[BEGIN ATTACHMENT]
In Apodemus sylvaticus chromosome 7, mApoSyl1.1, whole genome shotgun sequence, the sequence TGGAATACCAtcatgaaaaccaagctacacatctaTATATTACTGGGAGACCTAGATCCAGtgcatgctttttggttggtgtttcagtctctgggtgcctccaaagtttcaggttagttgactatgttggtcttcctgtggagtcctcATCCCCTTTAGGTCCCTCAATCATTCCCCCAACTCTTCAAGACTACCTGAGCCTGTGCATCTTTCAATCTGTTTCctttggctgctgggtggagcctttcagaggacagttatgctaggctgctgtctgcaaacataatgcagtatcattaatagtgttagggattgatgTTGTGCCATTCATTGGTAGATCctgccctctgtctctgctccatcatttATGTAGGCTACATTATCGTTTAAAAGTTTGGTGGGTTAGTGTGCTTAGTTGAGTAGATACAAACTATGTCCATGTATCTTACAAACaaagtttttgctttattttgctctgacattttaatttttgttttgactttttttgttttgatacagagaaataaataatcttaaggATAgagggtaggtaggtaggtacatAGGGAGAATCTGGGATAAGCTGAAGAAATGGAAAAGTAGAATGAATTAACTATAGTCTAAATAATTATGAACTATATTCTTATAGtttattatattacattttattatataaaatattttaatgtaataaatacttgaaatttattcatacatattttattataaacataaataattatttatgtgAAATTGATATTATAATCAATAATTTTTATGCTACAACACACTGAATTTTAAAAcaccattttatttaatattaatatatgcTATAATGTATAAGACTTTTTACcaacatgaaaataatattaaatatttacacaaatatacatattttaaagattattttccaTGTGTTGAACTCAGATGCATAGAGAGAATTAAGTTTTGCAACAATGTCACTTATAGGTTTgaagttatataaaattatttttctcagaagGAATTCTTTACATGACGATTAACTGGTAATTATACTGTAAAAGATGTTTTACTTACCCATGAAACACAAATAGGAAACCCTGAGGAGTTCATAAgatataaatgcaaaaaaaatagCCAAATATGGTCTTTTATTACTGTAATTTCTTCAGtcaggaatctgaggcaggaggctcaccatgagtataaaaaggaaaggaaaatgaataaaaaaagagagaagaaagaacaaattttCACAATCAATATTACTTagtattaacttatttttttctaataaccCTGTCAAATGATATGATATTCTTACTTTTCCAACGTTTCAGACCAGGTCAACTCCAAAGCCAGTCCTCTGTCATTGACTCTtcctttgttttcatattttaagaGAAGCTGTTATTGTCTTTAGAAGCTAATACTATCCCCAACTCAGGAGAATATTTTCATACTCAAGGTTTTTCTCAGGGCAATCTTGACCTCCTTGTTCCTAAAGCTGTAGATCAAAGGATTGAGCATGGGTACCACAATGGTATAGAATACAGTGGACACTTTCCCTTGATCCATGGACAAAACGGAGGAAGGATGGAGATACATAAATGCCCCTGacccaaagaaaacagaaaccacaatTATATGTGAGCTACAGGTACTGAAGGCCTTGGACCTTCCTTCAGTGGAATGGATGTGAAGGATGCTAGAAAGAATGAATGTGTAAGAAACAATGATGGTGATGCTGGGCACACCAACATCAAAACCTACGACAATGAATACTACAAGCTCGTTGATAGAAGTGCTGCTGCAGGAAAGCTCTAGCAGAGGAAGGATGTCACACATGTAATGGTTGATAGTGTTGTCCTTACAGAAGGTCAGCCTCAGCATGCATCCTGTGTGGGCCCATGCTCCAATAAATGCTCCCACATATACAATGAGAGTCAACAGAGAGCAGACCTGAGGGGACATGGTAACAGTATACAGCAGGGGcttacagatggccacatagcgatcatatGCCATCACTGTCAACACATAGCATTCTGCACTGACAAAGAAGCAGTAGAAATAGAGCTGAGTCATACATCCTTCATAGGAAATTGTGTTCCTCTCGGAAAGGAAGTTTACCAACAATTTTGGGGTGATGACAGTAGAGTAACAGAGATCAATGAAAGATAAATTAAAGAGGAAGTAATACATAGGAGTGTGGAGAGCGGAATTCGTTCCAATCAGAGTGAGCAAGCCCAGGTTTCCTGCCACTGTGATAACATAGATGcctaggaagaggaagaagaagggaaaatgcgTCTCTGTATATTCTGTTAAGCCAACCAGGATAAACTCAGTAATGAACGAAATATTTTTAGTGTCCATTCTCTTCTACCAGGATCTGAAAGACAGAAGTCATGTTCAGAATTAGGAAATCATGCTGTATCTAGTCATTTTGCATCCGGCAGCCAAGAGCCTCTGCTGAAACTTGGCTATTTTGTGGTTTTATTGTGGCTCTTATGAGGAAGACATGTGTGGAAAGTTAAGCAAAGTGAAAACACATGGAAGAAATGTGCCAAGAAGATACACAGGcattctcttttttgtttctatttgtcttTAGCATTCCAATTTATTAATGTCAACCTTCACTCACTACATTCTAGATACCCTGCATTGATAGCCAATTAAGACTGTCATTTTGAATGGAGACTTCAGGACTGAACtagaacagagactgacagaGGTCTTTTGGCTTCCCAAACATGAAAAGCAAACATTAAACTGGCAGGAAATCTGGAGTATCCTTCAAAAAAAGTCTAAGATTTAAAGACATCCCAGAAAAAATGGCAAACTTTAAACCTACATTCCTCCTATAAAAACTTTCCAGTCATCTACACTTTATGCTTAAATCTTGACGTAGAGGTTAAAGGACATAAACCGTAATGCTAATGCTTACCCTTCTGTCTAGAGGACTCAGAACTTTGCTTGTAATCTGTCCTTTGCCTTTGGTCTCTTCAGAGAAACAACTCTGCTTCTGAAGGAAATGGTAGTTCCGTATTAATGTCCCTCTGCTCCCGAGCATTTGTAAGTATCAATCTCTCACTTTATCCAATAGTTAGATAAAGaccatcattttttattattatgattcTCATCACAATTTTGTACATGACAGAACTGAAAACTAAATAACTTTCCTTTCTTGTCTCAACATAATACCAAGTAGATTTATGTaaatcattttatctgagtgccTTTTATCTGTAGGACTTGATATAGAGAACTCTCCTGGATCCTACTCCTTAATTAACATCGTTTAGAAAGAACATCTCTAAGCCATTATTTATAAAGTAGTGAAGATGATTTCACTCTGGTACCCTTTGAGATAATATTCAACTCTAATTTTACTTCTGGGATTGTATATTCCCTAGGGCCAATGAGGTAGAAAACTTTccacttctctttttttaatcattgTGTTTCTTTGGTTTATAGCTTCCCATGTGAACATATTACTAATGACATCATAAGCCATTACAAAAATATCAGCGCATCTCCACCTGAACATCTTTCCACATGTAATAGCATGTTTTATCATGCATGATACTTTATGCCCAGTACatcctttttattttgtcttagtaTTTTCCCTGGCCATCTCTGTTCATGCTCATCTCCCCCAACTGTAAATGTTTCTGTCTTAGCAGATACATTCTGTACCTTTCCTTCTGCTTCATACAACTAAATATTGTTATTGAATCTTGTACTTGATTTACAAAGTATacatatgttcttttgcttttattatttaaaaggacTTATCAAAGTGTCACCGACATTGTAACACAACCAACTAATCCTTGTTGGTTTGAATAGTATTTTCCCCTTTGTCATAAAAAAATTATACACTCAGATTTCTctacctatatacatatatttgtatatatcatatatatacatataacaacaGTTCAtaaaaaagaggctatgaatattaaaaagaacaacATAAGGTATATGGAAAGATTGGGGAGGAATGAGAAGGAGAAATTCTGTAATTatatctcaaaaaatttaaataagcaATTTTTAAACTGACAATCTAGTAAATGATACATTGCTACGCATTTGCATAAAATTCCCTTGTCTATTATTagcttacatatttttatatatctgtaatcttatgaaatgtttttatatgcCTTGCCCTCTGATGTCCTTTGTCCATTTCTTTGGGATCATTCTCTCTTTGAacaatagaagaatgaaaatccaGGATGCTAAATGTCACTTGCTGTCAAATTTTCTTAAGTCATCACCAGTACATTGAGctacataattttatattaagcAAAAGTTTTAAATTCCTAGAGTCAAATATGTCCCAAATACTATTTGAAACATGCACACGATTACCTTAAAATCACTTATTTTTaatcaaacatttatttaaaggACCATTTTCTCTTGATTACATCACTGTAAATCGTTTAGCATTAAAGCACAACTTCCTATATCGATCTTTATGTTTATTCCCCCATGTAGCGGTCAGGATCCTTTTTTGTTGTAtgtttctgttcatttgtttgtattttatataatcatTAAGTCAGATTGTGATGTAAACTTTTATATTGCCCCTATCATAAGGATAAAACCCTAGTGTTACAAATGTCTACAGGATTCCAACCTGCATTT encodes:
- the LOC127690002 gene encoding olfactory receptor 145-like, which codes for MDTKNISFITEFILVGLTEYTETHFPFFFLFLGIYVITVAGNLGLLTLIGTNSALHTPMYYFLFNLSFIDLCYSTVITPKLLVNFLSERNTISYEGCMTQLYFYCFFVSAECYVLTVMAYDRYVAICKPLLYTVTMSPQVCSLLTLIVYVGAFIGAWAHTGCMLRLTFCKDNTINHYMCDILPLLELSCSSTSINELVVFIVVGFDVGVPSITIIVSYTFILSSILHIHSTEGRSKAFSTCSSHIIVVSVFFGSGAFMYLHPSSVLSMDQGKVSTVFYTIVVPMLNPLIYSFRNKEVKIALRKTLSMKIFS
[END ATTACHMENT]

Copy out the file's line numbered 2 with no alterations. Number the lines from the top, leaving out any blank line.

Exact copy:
- the LOC127690002 gene encoding olfactory receptor 145-like, which codes for MDTKNISFITEFILVGLTEYTETHFPFFFLFLGIYVITVAGNLGLLTLIGTNSALHTPMYYFLFNLSFIDLCYSTVITPKLLVNFLSERNTISYEGCMTQLYFYCFFVSAECYVLTVMAYDRYVAICKPLLYTVTMSPQVCSLLTLIVYVGAFIGAWAHTGCMLRLTFCKDNTINHYMCDILPLLELSCSSTSINELVVFIVVGFDVGVPSITIIVSYTFILSSILHIHSTEGRSKAFSTCSSHIIVVSVFFGSGAFMYLHPSSVLSMDQGKVSTVFYTIVVPMLNPLIYSFRNKEVKIALRKTLSMKIFS